Sunday, September 4, 2011

Back in the Garden

Days are getting shorter. I am very aware of daytime because it affects me in so many ways. Sun light has set the direction of my day since I was a kid. Bright opened eyes at sunrise. Feeling sleepy even at sunset. I've never been a night owl. So, when I have less and less time for the evening walk with the pooches I know summer is ending, which in itself is not bad.

Fall is the season I really enjoy. Most of all because it's the season I can start seeing irises come back to life, and can also spend more time outdoors. In the middle of summer, about a month a go or so, I started cleaning dry leaves off the tall beardeds, and trimming Spurias one to two inches off the ground.   Only recently I started to gradually give iris some water after not watering all summer. I do this for two reasons: first of all it's Southern California and water is expensive and in short supply with watering restrictions currently in existence; secondly, I have found that irises love their rest off water during the hot summer months. They like to gently bake under the sun, so no need to water tall bearded or Spurias here.

[Looking forward to 'GRAPETIZER' (Thomas Johnson, R. 2009). Will be planted in the next few days]

Change is in the air and irises are saying, "I wonder if I'll be blooming in the Spring." And this, will consist in most cases in food and water availability. Our summer, unlike the rest of the country has been a rather cool one, and even though we are three weeks away from fall, change is already in the air. So, my fall senses are telling me, "its time." It's time to start planning the spring garden.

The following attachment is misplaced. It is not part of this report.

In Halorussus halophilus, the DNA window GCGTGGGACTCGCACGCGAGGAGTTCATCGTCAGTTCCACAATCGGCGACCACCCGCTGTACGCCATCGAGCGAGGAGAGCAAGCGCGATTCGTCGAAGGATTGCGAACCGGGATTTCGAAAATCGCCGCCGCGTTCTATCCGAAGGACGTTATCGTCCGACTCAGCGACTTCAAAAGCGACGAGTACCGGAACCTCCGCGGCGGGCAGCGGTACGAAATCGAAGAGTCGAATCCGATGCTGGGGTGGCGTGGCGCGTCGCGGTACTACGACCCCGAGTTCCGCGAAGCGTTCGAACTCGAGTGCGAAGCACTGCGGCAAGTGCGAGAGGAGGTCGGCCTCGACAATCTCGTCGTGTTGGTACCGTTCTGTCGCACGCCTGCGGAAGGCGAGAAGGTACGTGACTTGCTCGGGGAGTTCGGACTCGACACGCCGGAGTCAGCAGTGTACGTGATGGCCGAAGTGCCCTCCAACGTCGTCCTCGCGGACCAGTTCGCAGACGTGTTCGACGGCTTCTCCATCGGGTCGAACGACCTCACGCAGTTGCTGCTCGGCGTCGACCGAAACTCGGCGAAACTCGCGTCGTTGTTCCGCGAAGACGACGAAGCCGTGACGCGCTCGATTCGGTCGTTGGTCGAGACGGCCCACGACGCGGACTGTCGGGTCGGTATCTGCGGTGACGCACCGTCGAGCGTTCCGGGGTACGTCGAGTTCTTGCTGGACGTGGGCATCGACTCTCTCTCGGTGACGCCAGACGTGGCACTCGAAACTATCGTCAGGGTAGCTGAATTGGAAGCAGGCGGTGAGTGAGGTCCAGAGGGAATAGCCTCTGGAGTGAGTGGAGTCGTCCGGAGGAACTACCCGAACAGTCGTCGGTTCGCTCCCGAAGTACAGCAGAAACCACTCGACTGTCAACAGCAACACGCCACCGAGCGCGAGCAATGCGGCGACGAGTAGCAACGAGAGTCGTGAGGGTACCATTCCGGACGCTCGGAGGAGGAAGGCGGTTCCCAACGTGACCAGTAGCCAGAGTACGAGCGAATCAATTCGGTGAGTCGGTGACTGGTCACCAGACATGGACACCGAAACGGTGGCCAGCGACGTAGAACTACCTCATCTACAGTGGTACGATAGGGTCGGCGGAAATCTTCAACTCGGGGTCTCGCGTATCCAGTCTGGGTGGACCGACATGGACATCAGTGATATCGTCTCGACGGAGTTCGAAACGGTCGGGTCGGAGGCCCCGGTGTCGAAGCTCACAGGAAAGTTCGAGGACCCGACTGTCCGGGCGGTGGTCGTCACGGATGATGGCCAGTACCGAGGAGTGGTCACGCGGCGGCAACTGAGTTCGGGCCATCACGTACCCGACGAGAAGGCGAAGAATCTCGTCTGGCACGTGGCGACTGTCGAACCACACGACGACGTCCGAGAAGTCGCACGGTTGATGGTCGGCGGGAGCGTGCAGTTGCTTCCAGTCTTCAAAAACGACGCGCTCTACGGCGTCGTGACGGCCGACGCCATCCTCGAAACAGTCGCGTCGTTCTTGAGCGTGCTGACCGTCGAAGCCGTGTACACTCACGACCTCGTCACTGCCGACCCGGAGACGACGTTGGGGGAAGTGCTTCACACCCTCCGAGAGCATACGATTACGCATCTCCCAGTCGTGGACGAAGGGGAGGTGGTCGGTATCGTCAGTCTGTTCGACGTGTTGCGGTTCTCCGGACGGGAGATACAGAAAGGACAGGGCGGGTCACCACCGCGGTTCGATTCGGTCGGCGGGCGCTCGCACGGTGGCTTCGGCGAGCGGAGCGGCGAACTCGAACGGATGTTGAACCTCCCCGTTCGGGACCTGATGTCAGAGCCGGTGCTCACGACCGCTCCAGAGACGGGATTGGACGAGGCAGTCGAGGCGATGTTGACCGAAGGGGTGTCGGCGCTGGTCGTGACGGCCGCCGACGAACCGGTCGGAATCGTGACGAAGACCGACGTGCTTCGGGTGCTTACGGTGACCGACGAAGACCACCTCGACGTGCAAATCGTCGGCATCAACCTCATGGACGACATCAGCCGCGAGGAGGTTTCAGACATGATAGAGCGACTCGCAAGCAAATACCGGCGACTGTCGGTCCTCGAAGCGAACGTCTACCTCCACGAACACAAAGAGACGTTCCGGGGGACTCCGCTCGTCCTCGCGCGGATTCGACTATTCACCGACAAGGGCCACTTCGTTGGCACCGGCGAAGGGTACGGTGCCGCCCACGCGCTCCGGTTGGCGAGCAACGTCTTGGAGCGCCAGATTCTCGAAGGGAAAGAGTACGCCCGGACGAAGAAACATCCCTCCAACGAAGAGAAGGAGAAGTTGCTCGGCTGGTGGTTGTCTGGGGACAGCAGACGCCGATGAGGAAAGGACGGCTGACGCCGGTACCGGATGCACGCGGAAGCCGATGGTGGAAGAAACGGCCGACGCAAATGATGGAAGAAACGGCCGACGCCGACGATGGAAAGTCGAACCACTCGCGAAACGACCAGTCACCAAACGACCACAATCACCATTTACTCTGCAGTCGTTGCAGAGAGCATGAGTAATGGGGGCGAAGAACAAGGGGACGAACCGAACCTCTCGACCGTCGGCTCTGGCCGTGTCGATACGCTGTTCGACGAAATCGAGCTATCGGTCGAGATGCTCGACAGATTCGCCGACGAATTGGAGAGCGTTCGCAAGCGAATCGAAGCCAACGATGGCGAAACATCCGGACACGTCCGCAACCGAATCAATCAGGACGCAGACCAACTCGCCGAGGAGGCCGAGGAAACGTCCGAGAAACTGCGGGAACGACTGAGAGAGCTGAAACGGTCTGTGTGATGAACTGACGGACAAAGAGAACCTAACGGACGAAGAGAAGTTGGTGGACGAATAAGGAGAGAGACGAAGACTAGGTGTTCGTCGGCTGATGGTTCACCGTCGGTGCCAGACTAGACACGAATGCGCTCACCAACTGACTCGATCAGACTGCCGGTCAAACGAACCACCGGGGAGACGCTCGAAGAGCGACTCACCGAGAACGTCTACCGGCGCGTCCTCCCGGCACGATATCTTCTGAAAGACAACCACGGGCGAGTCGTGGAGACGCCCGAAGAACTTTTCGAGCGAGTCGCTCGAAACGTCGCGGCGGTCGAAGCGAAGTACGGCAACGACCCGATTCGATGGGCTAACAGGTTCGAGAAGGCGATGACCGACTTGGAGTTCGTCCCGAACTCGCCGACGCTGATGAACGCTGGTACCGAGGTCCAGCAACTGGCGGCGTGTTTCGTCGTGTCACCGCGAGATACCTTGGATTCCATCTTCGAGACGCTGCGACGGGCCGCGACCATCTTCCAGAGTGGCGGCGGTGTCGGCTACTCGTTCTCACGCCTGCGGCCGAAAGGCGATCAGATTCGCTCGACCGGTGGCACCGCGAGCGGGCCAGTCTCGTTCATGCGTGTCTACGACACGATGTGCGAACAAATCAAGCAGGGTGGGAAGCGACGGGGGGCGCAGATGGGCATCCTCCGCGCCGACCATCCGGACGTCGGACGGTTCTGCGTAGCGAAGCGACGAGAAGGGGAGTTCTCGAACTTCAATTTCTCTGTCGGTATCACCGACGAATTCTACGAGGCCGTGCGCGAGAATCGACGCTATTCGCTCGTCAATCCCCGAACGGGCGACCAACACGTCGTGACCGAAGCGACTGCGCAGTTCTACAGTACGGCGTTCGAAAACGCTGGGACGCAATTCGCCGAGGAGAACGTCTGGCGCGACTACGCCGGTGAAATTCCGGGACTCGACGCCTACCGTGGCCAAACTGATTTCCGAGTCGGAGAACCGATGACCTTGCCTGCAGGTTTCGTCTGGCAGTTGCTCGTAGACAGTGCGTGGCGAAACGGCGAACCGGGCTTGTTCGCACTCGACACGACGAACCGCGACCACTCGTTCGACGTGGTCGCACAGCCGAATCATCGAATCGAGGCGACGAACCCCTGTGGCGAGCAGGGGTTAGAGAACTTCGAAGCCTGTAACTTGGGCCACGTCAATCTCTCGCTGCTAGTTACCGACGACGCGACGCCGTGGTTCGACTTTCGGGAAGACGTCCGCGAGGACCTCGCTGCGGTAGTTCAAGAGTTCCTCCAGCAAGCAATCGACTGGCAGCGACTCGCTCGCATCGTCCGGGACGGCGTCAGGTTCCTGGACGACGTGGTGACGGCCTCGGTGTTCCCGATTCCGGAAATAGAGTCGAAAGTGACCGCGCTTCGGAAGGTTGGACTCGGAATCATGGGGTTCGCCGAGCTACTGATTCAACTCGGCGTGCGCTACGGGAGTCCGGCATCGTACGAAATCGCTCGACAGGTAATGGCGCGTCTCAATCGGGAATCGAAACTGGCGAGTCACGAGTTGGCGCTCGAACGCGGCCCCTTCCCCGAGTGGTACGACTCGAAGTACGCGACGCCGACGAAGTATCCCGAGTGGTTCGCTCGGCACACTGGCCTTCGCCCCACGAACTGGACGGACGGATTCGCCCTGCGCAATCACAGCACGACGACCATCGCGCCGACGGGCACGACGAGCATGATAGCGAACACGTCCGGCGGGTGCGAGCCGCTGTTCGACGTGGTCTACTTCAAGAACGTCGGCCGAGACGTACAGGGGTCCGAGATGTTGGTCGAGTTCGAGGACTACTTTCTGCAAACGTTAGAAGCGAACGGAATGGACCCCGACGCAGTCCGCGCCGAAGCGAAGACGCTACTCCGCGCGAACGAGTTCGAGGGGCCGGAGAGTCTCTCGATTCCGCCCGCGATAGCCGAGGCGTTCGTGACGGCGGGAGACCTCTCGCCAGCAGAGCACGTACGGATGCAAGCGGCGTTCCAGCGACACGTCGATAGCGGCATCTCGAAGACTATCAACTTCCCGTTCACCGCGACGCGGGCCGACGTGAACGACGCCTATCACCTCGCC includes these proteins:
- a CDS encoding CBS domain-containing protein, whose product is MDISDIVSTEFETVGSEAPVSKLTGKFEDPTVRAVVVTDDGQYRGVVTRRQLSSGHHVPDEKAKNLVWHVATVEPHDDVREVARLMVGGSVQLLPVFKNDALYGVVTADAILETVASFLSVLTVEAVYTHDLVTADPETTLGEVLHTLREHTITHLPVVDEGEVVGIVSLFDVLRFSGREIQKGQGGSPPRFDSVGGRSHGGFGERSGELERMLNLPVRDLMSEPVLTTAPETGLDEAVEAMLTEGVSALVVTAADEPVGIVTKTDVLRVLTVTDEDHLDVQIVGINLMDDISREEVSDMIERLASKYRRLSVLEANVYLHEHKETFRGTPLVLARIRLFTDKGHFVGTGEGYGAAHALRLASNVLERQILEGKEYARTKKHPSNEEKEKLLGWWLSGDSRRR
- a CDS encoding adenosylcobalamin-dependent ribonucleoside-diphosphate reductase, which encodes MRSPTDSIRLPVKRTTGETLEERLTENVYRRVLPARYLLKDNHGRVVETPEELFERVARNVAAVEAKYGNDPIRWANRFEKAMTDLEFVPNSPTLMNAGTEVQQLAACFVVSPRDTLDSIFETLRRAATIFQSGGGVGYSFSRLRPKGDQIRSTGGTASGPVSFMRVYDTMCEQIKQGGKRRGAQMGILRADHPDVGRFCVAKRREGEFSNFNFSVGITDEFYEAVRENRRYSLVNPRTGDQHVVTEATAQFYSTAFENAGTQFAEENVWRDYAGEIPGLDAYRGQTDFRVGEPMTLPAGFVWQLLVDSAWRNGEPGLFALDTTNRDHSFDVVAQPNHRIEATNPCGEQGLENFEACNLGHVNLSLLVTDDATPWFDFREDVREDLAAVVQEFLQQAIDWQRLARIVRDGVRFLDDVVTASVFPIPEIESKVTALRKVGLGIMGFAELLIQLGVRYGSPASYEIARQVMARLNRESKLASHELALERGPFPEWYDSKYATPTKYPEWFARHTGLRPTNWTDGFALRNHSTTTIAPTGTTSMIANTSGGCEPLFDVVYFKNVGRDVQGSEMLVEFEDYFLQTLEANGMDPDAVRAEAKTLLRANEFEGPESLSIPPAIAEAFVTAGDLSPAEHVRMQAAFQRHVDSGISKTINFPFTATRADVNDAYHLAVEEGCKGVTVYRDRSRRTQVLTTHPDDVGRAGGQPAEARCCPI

[Two Spurias, properly shipped in wet material, are also waiting to be planted: 'REMEMBERING VIC,' and 'BLUE BUNTING.']

I start planning my spring garden with a map, a garden map. Do you keep a map of your garden? I started keeping one after I planted the one hundredth rhizome, and believe you me, I have referred to it many times over the years now that I have over three hundred. Garden maps are useful for different reasons. Sometimes, labels get stolen (yes, they do steel plant tags in this city) or get destroyed by people, or simply by dogs when their owners are not paying attention. Sometimes, if you are like me, you may like to refer to a particular iris in the middle of the night, so if you have a garden map, you don't have to run out in your jamas in the middle of the night. Whatever the case, garden maps are a second source of information for my garden, and I normally try to keep the map updated as I plant new rhizomes in the fall. I think I'm up to ten pages detailing my garden.

Garden Map 1

Garden Map 2

Garden Map 3 

Unlike my garden design, which is really abundant but complicated, and more geared towards an iris fanatic or collector, what do you think of the garden design below? It is so different, so uncluttered; pleasant due to its simplicity and because it was designed for our four-legged friends.

I hope you're enjoying your time back in the garden, as I am. W2Z5Q93J97S7


  1. I like the idea of making a map. Thanks for the demonstration.

  2. Whichever method you use, you will find that garden maps are a helpful tool. They are hard to get started though, but very practical.


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